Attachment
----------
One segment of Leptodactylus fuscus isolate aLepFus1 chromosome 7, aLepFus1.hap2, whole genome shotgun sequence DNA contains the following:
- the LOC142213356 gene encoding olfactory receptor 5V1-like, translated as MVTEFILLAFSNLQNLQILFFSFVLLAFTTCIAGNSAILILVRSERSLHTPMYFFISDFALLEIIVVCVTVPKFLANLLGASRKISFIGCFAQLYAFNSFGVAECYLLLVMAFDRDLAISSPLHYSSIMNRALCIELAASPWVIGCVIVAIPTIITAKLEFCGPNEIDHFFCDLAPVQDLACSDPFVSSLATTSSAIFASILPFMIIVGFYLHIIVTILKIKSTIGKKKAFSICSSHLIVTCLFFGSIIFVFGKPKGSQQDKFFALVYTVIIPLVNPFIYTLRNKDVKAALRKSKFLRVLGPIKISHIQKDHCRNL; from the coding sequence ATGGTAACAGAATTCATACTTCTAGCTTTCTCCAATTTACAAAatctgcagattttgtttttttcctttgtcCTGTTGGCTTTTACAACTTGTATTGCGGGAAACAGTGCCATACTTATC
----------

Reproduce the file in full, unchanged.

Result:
One segment of Leptodactylus fuscus isolate aLepFus1 chromosome 7, aLepFus1.hap2, whole genome shotgun sequence DNA contains the following:
- the LOC142213356 gene encoding olfactory receptor 5V1-like, translated as MVTEFILLAFSNLQNLQILFFSFVLLAFTTCIAGNSAILILVRSERSLHTPMYFFISDFALLEIIVVCVTVPKFLANLLGASRKISFIGCFAQLYAFNSFGVAECYLLLVMAFDRDLAISSPLHYSSIMNRALCIELAASPWVIGCVIVAIPTIITAKLEFCGPNEIDHFFCDLAPVQDLACSDPFVSSLATTSSAIFASILPFMIIVGFYLHIIVTILKIKSTIGKKKAFSICSSHLIVTCLFFGSIIFVFGKPKGSQQDKFFALVYTVIIPLVNPFIYTLRNKDVKAALRKSKFLRVLGPIKISHIQKDHCRNL; from the coding sequence ATGGTAACAGAATTCATACTTCTAGCTTTCTCCAATTTACAAAatctgcagattttgtttttttcctttgtcCTGTTGGCTTTTACAACTTGTATTGCGGGAAACAGTGCCATACTTATC